Friday, September 14, 2012

The Faces of Caregiving: Jane - Pulmonary Arterial Hypertension

In this series on Family Caregivers, we have met two people who care for their spouse and a woman who cared for her mom. However, caregivers are a diverse group and care for all sorts of family members or even friends.

Today, I’d like you to meet a devoted mom who learned when her daughter was 15 years old there had been an undiagnosed heart defect which caused her daughter to develop pulmonary arterial hypertension and Eisenmengers syndrome.

After having her world turned upside down, Jane fiercely cares for her now 17-year-old daughter and manages to also successfully maneuver through the typical trials of raising a teenager.

Robert’s Sister:   Tell us about your caregiving situation.

Jane:  I am a caregiver for my 17-year-old daughter, Nicole. In January 2010 she was diagnosed with a congenital heart defect, pulmonary arterial hypertension and Eisenmengers syndrome.

Robert’s Sister:  Tell us a little bit about the diseases Nicole is facing.

Jane:  VSD (ventricular septal defect) is a congenital heart defect meaning that Nicole was born with this. A VSD is a hole in the heart between the two lower chambers of the heart (the right and left ventricle). This defect allows blood to flow from the left ventricle to the right ventricle (left-to-right shunt).

Eisenmengers syndrome is a rare, progressive heart condition that has developed because of the VSD and the lack of diagnosis of the VSD. It is the reverse shunting of the heart (right-to-left).

Pulmonary arterial hypertension is high blood pressure in the lungs which isn't the same as the blood pressure in the body.  The arteries in the lungs begin to close up making breathing difficult.

Robert’s Sister:  As a caregiver, what is the biggest obstacle you've had to face?

Jane:  I think for me, the most difficult part is the loss of the hopes and dreams for my child. She can't have children of her own and her future is uncertain. It is also difficult for me to watch her struggle with this same loss. This disease (PAH/PH) is rare and progressive and there is no cure. The prognosis isn't always good.

Robert’s Sister:  How did you overcome that obstacle?

Jane:  I don't think I have over the obstacle at all. I think I deal with it every day. I think as far as the fear goes, education is power. I educate myself.

Robert’s Sister:  What organizations did you become involved with due to your caregiving situation?

Jane:  I am involved in the local PH support group. I'm also involved in the Pulmonary Hypertension Association (PHA) and participate in several online groups and telephone support groups through PHA. I am also a member and a regular blogger on which is a lifesaver for me and I am honored that I am part of this community. I have met wonderful friends through this site.

Robert’s Sister:  What motivated you to be involved and to want to share info or advocate?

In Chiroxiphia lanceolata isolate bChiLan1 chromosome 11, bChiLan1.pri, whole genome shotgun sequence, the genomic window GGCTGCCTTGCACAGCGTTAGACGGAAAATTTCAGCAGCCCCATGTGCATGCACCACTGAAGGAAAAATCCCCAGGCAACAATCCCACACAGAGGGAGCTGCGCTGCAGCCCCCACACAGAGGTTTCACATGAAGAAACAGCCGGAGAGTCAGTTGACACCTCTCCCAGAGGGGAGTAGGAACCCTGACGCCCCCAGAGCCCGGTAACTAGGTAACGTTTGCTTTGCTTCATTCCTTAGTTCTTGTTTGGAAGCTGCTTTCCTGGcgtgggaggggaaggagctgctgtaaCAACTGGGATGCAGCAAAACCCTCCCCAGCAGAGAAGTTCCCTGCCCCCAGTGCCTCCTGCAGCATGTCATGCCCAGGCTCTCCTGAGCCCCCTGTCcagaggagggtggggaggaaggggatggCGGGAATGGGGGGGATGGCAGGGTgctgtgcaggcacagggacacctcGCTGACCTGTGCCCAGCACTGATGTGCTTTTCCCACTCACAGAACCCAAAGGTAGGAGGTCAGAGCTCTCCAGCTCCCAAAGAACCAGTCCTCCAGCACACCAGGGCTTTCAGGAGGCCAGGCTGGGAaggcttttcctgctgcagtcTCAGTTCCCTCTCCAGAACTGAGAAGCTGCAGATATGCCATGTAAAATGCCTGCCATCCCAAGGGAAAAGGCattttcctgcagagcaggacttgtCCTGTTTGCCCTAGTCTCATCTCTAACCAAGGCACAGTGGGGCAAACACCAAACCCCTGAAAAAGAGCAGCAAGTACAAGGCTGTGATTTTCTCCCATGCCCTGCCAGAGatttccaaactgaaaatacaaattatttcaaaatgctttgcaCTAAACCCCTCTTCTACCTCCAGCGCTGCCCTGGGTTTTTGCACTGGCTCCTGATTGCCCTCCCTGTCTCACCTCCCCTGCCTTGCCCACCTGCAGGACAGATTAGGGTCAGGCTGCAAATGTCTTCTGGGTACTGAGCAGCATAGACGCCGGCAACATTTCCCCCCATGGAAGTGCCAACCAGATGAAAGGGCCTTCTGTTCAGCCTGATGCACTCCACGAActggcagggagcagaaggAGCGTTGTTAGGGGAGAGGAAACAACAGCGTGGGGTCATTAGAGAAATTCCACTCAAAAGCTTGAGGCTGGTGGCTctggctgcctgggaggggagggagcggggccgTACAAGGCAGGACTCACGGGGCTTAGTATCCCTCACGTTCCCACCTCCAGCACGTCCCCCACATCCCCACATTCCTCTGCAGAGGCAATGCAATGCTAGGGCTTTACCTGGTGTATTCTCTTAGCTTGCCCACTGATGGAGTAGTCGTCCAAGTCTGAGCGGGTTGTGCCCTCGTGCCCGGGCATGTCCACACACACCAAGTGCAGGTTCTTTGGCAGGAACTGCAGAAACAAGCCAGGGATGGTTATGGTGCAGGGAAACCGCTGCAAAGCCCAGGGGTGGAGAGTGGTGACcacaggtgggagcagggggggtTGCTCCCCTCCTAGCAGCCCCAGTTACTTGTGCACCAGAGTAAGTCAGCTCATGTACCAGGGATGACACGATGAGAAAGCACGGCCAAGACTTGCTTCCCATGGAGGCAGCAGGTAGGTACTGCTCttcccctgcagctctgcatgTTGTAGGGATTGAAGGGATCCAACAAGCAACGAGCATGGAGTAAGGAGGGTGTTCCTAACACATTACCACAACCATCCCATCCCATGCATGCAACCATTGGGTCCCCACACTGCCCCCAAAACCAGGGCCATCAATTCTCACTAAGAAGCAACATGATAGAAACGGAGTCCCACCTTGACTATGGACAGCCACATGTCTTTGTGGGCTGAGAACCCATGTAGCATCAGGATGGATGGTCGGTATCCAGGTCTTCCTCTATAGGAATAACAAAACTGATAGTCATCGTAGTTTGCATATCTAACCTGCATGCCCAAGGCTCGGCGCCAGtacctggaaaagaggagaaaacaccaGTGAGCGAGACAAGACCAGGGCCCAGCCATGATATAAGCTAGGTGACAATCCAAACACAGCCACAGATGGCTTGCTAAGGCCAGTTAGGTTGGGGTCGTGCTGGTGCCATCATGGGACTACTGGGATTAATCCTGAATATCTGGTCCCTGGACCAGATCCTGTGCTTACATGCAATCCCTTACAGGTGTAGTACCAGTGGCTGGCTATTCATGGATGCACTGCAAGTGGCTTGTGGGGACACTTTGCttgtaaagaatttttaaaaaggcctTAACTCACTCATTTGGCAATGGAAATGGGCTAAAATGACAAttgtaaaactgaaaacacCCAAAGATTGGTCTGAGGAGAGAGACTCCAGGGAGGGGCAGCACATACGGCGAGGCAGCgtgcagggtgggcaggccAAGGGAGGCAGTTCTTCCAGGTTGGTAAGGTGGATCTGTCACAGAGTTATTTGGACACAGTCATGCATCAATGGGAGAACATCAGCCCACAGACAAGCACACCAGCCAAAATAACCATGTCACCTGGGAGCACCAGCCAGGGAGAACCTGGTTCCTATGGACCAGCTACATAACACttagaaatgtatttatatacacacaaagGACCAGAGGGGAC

Jane:  I think it is because Nicole's illness PAH/PH is so rare and there isn't much know about it. PHA is dedicated to research and support. I don't want another parent to feel as alone as I did after her diagnosis. I don't want another parent to have the pain of finding out their child has a congenital heart defect that went undiagnosed until they are so sick like Nicole or they collapse on a football field and die. I want any caregiver to have support as it is a very tough and stressful job.

Robert’s Sister:  What have you done as an advocate or to share information with others?

Jane:   I'm very active on Facebook. I have a blog. I have spoken several times (one of them being at a United Therapeutics marketing event in Hawaii). I spoke at a dinner about one of Nicole's medications. I educated other mom's about the disease at a homeschooling meeting. I am involved at and  I am trying to be more active in the local PH support group. I also would love to see a local caregiver support group in my area.

Robert’s Sister:  Is there anything else you want people to know?

Jane:  Yes, always listen to your gut. If you feel and/or believe that something is wrong then make this known. If the doctor doesn't take you seriously, look for another one who will. Also, always ask questions and don't stop until you understand. I don't always take this advice myself but I am working hard to achieve this.

Robert’s Sister:  How can people contact you if they want to learn more about the diseases Nicole is facing?  

Jane:  I have my own blog called "A Day in the Life."  I am also on Facebook and you can find me by Jane Northrop or by my email address I am also on Twitter as @phmomma21.

Robert’s Sister:  Many thanks to Jane for her time and willingness to share her experiences! 

Next, we will meet Laura, who cared for her husband who suffered a severe spinal cord injury after he was involved in a horrific motorcycle accident.


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